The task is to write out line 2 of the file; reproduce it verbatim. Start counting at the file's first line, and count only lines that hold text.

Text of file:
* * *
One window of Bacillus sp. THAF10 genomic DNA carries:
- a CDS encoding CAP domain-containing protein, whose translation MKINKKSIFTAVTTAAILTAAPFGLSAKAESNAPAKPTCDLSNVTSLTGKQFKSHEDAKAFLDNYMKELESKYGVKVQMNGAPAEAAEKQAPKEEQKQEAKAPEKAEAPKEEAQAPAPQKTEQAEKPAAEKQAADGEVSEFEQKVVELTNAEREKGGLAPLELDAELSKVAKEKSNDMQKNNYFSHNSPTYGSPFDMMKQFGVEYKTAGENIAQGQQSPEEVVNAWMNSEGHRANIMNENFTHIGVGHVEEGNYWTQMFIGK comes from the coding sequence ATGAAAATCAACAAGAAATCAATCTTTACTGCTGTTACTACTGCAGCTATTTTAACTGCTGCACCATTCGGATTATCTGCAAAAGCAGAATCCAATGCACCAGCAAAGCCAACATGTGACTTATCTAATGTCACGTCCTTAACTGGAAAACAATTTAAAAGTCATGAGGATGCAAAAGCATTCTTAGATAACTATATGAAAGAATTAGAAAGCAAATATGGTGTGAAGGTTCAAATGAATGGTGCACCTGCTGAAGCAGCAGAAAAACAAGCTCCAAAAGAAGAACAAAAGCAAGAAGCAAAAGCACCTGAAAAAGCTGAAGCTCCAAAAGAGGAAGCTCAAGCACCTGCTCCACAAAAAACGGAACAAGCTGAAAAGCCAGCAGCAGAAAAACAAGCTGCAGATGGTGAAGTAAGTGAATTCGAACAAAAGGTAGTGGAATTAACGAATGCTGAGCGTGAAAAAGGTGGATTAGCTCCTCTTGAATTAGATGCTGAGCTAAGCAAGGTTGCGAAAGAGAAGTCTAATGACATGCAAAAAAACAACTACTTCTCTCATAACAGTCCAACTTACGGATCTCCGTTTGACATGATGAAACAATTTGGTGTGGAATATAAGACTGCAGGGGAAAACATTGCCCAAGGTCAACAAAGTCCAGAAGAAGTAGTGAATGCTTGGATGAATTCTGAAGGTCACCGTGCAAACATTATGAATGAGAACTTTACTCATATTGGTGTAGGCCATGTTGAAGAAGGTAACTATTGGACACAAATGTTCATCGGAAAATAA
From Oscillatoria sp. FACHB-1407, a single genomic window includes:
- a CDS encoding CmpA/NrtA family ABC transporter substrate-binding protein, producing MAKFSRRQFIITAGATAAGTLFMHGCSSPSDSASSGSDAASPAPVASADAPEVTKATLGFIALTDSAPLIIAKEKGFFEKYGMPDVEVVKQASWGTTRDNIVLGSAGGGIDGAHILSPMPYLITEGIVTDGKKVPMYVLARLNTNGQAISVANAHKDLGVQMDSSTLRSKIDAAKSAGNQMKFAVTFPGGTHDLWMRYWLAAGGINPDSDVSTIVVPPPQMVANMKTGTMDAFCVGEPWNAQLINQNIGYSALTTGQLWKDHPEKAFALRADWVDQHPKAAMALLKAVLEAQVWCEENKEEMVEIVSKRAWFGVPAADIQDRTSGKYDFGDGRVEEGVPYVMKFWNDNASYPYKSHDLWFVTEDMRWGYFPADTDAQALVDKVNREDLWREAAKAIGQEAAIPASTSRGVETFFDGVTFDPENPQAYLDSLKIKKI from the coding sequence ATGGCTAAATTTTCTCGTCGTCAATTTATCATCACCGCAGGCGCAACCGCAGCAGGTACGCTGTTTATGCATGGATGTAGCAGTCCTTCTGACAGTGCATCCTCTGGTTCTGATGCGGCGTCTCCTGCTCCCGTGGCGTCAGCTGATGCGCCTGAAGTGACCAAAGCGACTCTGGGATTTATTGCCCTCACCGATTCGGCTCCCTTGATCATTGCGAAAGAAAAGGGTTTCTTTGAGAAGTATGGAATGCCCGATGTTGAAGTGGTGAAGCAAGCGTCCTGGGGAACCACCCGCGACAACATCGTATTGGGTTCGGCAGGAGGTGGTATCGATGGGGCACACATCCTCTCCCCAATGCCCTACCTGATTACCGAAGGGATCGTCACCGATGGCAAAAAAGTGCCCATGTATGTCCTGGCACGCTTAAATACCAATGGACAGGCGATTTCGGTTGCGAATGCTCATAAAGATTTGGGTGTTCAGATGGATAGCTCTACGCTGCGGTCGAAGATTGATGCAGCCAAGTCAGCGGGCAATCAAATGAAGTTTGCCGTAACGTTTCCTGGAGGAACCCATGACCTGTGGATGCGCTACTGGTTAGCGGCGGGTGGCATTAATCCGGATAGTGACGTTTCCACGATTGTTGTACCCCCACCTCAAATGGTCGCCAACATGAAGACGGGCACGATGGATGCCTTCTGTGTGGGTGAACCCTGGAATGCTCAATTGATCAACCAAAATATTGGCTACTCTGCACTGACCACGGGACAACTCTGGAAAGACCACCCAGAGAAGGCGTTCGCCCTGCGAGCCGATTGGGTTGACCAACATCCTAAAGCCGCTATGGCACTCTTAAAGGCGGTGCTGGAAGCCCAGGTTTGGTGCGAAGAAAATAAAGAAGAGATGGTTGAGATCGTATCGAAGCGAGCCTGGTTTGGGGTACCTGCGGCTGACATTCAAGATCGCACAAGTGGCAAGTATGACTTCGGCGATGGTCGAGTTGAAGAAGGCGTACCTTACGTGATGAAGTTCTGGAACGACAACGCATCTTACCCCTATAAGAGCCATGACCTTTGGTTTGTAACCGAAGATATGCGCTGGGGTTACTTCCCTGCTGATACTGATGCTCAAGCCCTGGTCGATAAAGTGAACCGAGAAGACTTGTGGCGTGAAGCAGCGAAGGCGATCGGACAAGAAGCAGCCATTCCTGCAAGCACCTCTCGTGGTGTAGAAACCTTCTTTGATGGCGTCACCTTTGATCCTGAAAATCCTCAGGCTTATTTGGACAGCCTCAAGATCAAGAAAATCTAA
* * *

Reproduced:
- a CDS encoding CAP domain-containing protein, whose translation MKINKKSIFTAVTTAAILTAAPFGLSAKAESNAPAKPTCDLSNVTSLTGKQFKSHEDAKAFLDNYMKELESKYGVKVQMNGAPAEAAEKQAPKEEQKQEAKAPEKAEAPKEEAQAPAPQKTEQAEKPAAEKQAADGEVSEFEQKVVELTNAEREKGGLAPLELDAELSKVAKEKSNDMQKNNYFSHNSPTYGSPFDMMKQFGVEYKTAGENIAQGQQSPEEVVNAWMNSEGHRANIMNENFTHIGVGHVEEGNYWTQMFIGK comes from the coding sequence ATGAAAATCAACAAGAAATCAATCTTTACTGCTGTTACTACTGCAGCTATTTTAACTGCTGCACCATTCGGATTATCTGCAAAAGCAGAATCCAATGCACCAGCAAAGCCAACATGTGACTTATCTAATGTCACGTCCTTAACTGGAAAACAATTTAAAAGTCATGAGGATGCAAAAGCATTCTTAGATAACTATATGAAAGAATTAGAAAGCAAATATGGTGTGAAGGTTCAAATGAATGGTGCACCTGCTGAAGCAGCAGAAAAACAAGCTCCAAAAGAAGAACAAAAGCAAGAAGCAAAAGCACCTGAAAAAGCTGAAGCTCCAAAAGAGGAAGCTCAAGCACCTGCTCCACAAAAAACGGAACAAGCTGAAAAGCCAGCAGCAGAAAAACAAGCTGCAGATGGTGAAGTAAGTGAATTCGAACAAAAGGTAGTGGAATTAACGAATGCTGAGCGTGAAAAAGGTGGATTAGCTCCTCTTGAATTAGATGCTGAGCTAAGCAAGGTTGCGAAAGAGAAGTCTAATGACATGCAAAAAAACAACTACTTCTCTCATAACAGTCCAACTTACGGATCTCCGTTTGACATGATGAAACAATTTGGTGTGGAATATAAGACTGCAGGGGAAAACATTGCCCAAGGTCAACAAAGTCCAGAAGAAGTAGTGAATGCTTGGATGAATTCTGAAGGTCACCGTGCAAACATTATGAATGAGAACTTTACTCATATTGGTGTAGGCCATGTTGAAGAAGGTAACTATTGGACACAAATGTTCATCGGAAAATAA